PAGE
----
In Singapore, the grand 1930s Fullerton Building stood in the colonial precinct. Nearby was the Bank of China. In Hong Kong, the Hong Kong and Shanghai Bank rose by the Bank of China. Adjacent was the British Cricket Club. By the Singapore River, traditional tongkangs unloaded cargoes in crates and sacks. In Victoria Harbour, weather-beaten junks tacked across blue-green waters.
Marjorie Doggett and Lee Fook Chee created vivid records of Singapore and Hong Kong more than six decades ago. The 1950s were to be a crucible decade for both cities. Singapore was moving steadily towards a locally inspired and led future. Hong Kong was to witness an economic transformation. In both, the urban setting soon would be massively changed and developed. The exhibition shows the cities “as they were” – before their massive modernisation. Both Hong Kong and Singapore faced great, yet primarily different, economic challenges. These challenges, overcome in different ways, were to create the springboards for their rapid evolution into two of Asia’s “tiger” economies.
Edward Stokes hails from Australia and was educated at Magdalen College, Oxford. He came to Hong Kong in 1993 to work on projects on the natural landscape. He is now a well-known photographer and writer. He established the Hong Kong Conservation Photography Foundation in 1997 to raise environmental and conservation awareness in Hong Kong. His first book was Hong Kong's Wild Places, a highly regarded, evocative portrayal of the evolution of the natural landscape, describing the interplay between 'man and land'. His other books each explored a different part of the territory.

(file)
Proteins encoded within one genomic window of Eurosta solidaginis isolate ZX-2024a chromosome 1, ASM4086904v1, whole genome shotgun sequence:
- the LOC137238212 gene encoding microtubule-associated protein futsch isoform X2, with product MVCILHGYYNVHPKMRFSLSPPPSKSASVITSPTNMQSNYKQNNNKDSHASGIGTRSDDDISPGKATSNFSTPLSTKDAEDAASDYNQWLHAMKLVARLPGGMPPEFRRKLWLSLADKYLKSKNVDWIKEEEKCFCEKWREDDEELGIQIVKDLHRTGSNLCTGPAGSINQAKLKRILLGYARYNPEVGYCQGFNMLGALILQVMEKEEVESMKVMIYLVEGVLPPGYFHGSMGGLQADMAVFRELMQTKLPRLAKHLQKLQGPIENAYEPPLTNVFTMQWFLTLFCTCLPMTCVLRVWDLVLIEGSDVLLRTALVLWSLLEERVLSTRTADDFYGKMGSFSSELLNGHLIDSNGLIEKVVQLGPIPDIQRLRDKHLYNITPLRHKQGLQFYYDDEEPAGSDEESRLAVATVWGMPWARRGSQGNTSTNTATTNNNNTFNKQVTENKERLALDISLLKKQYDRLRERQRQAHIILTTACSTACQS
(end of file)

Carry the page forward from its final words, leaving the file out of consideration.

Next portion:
Edward is the Founder Director of The Photographic Heritage Foundation, a not-for-profit publisher that focuses on heritage and nature publications. He is the author of Hong Kong As It Was, several books of historic photographs and also the photographer/author of books on the natural landscape and the history of Australia. He has lectured worldwide, including to the RGS in London and Hong Kong, and has also appeared regularly in many other media.
Please note places are limited. You'll then receive the detailed joining instructions on Wednesday, 28 April.
The opinions expressed at this event are those of the speaker and do not necessarily reflect those of the Royal Geographical Society - Hong Kong.